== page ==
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I was unable to get the Java clock to measure the time elapsed in milliseconds from the beginning to the end of a simple program.

I've copied the program below. You will see that I used the utility Calendar, then printed the time before and after the loop. No matter how long the loop takes, the time shown by the print command before and after the loop does not change.

Can you suggest a solution?

I use DrJava.

import java.util.Calendar;

class time
{
  public static void main(String[] args)
  {

    int sum=0;
    int i=0;
    int j=0;
    int n=300;

    Calendar cal = Calendar.getInstance();

    System.out.println("Current milliseconds since 13 Oct, 2008 are :" + cal.getTimeInMillis());

    for (i=0;i < n; i++)
    {
      sum++;
      System.out.println("ROW " + i);  
    }

    System.out.println(" Current milliseconds since 13 Oct, 2008 are :" + cal.getTimeInMillis());
  } 
}
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Tip: you can use the 101010 button in the editor to format a block as code. –  itowlson Feb 27 '10 at 21:40
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7 Answers

Use

System.nanoTime();

To measure elapsed time.

This is available since Java 1.5, monotonic (where possible, method details).

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Yeah, use System.nanoTime(). Here's a detailed article explaining why: blogs.sun.com/dholmes/entry/inside_the_hotspot_vm_clocks –  Enno Shioji Feb 27 '10 at 22:02
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If you want precise measurements of elapsed time, use System.nanoTime().

From the Java Documentation:

public static long nanoTime()

Returns the current value of the most precise available system timer, in nanoseconds.

This method can only be used to measure elapsed time and is not related to any other notion of system or wall-clock time. The value returned represents nanoseconds since some fixed but arbitrary time (perhaps in the future, so values may be negative). This method provides nanosecond precision, but not necessarily nanosecond accuracy. No guarantees are made about how frequently values change. Differences in successive calls that span greater than approximately 292 years (263 nanoseconds) will not accurately compute elapsed time due to numerical overflow.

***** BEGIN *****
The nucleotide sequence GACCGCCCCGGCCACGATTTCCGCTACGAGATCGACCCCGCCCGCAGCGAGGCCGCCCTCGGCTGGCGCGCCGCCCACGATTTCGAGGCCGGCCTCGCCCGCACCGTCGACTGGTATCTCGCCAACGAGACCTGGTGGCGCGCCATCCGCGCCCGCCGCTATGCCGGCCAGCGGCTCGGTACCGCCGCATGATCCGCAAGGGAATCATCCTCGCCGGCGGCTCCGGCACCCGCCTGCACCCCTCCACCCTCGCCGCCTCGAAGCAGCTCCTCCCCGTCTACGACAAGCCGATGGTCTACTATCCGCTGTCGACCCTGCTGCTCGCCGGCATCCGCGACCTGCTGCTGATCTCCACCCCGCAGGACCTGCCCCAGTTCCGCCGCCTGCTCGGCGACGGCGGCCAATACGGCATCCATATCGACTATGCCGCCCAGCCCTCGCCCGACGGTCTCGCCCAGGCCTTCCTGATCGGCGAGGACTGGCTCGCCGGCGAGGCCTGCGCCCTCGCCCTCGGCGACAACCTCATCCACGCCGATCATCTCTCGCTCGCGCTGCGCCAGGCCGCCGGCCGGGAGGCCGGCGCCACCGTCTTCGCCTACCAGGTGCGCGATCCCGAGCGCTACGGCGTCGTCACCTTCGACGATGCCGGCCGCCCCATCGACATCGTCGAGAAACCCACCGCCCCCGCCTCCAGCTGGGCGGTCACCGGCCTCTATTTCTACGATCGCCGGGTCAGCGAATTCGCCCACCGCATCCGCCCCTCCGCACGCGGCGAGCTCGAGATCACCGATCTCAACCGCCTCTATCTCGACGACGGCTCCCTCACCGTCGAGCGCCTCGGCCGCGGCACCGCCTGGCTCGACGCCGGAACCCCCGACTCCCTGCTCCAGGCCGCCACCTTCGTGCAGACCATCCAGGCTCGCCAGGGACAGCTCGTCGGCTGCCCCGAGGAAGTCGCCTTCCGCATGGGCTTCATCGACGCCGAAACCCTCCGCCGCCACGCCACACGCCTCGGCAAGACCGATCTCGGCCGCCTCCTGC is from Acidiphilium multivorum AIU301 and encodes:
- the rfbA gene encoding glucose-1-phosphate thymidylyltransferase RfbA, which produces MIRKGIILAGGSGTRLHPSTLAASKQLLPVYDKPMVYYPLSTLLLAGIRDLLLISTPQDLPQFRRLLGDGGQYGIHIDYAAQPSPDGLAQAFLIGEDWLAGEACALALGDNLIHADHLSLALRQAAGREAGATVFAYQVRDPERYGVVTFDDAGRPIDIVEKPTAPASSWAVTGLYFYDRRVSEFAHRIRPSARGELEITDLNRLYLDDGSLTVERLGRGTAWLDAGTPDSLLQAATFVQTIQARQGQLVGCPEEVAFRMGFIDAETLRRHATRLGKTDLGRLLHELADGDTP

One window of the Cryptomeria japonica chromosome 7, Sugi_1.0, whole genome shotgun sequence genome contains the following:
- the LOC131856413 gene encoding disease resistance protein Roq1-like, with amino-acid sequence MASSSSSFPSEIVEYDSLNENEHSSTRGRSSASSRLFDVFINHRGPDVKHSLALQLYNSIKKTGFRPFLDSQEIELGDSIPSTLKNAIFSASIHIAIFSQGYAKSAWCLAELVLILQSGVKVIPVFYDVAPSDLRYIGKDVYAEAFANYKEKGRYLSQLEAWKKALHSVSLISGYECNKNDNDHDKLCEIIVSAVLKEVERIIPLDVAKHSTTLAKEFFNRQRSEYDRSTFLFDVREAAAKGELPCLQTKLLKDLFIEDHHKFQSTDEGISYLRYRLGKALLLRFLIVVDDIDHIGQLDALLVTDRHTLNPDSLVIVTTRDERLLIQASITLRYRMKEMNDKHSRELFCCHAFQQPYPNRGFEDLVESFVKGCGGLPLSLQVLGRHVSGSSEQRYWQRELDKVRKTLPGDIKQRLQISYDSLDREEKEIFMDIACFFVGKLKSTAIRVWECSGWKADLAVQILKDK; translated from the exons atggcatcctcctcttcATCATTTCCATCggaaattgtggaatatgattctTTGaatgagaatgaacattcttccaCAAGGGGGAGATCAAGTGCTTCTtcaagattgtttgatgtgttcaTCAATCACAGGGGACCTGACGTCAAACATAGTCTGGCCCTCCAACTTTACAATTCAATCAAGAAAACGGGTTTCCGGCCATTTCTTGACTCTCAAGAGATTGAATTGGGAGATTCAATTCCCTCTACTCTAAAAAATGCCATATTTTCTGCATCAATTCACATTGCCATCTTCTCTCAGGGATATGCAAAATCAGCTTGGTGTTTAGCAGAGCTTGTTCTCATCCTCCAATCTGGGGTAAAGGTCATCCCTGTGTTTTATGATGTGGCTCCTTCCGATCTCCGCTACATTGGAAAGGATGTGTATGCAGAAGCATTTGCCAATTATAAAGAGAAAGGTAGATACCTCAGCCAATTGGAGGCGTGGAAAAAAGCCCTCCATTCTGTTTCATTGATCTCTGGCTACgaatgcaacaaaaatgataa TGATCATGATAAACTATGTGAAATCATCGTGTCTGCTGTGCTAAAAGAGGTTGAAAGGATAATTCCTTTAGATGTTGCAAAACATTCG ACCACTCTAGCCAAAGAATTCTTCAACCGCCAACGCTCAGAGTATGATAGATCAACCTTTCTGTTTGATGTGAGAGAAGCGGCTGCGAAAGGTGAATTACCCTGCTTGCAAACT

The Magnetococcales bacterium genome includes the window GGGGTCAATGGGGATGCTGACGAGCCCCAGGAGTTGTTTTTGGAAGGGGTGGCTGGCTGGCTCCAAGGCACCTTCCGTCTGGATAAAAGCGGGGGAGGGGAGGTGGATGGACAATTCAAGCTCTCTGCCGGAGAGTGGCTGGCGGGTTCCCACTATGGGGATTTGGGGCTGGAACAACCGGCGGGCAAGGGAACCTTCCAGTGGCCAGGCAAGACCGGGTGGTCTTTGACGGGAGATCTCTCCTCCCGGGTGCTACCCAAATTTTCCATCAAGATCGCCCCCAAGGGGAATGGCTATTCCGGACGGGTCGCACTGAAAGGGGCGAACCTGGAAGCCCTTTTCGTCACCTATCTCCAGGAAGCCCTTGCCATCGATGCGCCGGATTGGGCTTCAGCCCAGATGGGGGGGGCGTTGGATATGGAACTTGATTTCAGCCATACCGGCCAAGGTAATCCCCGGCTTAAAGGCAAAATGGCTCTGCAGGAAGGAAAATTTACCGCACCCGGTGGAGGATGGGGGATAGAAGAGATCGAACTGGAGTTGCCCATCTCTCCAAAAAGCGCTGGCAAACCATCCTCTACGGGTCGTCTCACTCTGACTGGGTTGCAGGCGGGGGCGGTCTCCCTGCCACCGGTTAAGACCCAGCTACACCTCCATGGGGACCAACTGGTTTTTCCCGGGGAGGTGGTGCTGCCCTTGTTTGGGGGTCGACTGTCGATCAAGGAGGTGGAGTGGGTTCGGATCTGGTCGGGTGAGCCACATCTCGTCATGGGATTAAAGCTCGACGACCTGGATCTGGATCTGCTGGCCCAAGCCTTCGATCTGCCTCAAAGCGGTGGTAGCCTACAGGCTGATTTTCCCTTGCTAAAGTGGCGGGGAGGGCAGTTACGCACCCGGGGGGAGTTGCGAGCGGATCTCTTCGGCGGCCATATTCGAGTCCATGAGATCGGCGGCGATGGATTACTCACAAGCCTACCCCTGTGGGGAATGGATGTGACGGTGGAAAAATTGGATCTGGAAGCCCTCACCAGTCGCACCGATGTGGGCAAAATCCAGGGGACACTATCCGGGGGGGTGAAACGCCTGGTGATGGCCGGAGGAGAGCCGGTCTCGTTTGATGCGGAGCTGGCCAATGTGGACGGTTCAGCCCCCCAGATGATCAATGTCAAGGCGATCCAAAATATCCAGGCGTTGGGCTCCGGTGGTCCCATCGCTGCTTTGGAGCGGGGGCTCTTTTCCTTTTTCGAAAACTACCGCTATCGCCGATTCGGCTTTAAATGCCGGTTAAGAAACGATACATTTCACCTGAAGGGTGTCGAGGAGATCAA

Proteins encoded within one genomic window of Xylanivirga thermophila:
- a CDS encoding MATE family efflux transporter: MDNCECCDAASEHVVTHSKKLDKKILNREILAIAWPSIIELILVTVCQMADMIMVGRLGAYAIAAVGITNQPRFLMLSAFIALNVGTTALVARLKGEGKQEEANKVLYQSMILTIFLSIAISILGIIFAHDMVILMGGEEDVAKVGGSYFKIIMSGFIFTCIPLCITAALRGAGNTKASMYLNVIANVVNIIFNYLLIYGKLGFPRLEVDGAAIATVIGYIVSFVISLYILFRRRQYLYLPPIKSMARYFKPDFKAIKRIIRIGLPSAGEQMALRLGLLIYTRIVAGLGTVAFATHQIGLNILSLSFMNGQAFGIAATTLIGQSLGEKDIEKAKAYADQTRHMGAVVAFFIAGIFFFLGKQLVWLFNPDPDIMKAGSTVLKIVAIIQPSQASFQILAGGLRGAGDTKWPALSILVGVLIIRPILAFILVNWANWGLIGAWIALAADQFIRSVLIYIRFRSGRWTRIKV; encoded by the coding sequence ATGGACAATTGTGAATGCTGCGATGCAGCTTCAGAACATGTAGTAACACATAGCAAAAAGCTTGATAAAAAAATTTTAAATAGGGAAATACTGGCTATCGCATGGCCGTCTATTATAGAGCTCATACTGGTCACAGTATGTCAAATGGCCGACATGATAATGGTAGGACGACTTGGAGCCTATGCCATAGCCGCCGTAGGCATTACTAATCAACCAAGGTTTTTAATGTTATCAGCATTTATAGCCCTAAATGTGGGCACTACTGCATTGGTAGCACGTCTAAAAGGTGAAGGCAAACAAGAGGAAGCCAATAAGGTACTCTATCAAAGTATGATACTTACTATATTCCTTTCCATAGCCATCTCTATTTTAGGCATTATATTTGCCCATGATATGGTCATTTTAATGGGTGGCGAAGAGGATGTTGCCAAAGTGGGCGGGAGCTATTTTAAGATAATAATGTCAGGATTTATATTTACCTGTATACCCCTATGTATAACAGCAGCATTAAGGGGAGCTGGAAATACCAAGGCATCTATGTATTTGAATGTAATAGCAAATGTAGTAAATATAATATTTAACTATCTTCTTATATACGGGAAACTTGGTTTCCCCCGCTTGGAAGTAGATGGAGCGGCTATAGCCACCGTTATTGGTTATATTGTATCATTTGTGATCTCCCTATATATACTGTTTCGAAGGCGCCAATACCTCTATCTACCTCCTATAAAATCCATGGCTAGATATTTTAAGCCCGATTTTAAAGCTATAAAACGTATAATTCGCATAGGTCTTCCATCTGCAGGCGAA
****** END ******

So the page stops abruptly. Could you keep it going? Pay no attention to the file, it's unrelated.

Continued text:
For example, to measure how long some code takes to execute:

long startTime = System.nanoTime();
// ... the code being measured ...
long estimatedTime = System.nanoTime() - startTime;
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From the docs:

Calendar's getInstance method returns a Calendar object whose calendar fields have been initialized with the current date and time:

You have to get a new instance after the loop, and get that instance's time in milliseconds.

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Also, 300 iterations of a simple loop isn't likely to register any time at all, even if measured in milliseconds. You might want to try 300 thousand (300000) iterations or more.

Also note that even if getTimeInMillis() returns a particular number of milliseconds, be aware that it's probably not updated that frequently. It might only be updated every 10 milliseconds or so (when the system tick happens). This depends entirely on your operating system implementation.

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long start = System.currentTimeMillis();

/*** do stuff***/

double elapsed = (System.currentTimeMillis() - start) / 1000.0;
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A bit of clarity about why your choice doesn't work out the way expect.

Calendar represents a moment in time, with various locale-dependent operations on it, and not something like a running clockwork.

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As Greg suggested, you should do a larger number of iterations. His argument is valid - that and statistically speaking, having a larger sample will yield more accurate results (this will eliminate random deviations due to uncontrollable events like gc, enviroment, etc.).

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